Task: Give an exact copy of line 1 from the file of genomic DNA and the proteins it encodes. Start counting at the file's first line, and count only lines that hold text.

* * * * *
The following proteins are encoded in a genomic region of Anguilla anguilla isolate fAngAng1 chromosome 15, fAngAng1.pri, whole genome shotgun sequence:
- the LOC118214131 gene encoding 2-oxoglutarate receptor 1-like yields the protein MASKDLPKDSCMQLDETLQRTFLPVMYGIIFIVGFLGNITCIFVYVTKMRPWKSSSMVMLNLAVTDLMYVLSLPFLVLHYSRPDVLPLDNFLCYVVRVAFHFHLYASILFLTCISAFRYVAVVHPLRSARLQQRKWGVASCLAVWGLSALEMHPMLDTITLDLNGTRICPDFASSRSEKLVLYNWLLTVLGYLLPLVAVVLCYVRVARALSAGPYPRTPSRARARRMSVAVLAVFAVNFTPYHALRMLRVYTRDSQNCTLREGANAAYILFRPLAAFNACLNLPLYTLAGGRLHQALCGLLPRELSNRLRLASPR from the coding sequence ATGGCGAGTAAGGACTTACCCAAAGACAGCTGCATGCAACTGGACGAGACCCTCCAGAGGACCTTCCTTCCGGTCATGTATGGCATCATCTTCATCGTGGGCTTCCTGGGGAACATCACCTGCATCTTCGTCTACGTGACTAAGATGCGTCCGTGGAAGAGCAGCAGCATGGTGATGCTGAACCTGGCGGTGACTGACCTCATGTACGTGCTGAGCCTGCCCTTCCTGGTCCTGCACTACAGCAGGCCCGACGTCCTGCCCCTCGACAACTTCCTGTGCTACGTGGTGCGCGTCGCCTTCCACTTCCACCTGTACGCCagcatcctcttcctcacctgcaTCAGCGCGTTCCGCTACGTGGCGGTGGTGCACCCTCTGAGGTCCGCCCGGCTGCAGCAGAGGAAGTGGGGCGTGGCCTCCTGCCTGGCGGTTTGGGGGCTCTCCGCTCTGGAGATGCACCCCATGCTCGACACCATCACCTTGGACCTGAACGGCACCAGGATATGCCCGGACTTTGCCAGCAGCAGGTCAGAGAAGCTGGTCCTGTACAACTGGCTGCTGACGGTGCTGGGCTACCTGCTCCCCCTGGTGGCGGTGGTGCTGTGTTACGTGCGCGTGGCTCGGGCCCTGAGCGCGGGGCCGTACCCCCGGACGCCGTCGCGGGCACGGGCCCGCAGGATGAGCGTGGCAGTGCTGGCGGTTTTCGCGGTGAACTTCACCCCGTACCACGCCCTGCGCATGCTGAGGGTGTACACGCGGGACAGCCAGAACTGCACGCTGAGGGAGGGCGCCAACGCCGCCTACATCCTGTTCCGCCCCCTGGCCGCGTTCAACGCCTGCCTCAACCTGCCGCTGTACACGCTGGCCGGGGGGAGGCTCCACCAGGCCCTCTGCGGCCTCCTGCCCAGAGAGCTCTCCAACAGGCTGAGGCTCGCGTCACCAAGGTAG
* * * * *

The following proteins are encoded in a genomic region of Anguilla anguilla isolate fAngAng1 chromosome 15, fAngAng1.pri, whole genome shotgun sequence: